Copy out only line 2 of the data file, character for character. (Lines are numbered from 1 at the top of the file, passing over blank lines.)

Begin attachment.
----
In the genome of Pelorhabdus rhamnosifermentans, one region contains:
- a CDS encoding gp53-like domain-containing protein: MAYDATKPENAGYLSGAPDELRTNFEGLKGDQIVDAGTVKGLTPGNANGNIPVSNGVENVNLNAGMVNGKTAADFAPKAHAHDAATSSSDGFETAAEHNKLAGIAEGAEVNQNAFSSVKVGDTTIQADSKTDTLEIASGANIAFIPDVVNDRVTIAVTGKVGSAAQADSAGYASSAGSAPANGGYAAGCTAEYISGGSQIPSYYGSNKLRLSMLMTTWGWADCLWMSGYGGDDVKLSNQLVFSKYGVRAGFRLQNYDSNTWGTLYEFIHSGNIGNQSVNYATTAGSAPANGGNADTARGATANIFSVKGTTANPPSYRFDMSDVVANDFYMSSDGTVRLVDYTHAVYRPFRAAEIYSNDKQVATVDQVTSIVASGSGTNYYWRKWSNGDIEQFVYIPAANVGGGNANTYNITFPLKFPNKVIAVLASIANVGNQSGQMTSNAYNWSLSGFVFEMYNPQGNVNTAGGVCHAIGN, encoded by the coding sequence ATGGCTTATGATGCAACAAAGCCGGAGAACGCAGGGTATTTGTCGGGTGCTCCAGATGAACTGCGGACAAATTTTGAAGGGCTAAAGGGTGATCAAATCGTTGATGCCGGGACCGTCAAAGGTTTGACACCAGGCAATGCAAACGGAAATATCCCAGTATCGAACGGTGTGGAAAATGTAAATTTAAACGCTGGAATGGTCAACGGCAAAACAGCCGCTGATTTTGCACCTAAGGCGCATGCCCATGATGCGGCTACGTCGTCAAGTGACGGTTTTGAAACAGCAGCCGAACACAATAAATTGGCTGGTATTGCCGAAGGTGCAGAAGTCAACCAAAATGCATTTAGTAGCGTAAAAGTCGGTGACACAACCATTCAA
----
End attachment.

- a CDS encoding gp53-like domain-containing protein: MAYDATKPENAGYLSGAPDELRTNFEGLKGDQIVDAGTVKGLTPGNANGNIPVSNGVENVNLNAGMVNGKTAADFAPKAHAHDAATSSSDGFETAAEHNKLAGIAEGAEVNQNAFSSVKVGDTTIQADSKTDTLEIASGANIAFIPDVVNDRVTIAVTGKVGSAAQADSAGYASSAGSAPANGGYAAGCTAEYISGGSQIPSYYGSNKLRLSMLMTTWGWADCLWMSGYGGDDVKLSNQLVFSKYGVRAGFRLQNYDSNTWGTLYEFIHSGNIGNQSVNYATTAGSAPANGGNADTARGATANIFSVKGTTANPPSYRFDMSDVVANDFYMSSDGTVRLVDYTHAVYRPFRAAEIYSNDKQVATVDQVTSIVASGSGTNYYWRKWSNGDIEQFVYIPAANVGGGNANTYNITFPLKFPNKVIAVLASIANVGNQSGQMTSNAYNWSLSGFVFEMYNPQGNVNTAGGVCHAIGN, encoded by the coding sequence ATGGCTTATGATGCAACAAAGCCGGAGAACGCAGGGTATTTGTCGGGTGCTCCAGATGAACTGCGGACAAATTTTGAAGGGCTAAAGGGTGATCAAATCGTTGATGCCGGGACCGTCAAAGGTTTGACACCAGGCAATGCAAACGGAAATATCCCAGTATCGAACGGTGTGGAAAATGTAAATTTAAACGCTGGAATGGTCAACGGCAAAACAGCCGCTGATTTTGCACCTAAGGCGCATGCCCATGATGCGGCTACGTCGTCAAGTGACGGTTTTGAAACAGCAGCCGAACACAATAAATTGGCTGGTATTGCCGAAGGTGCAGAAGTCAACCAAAATGCATTTAGTAGCGTAAAAGTCGGTGACACAACCATTCAA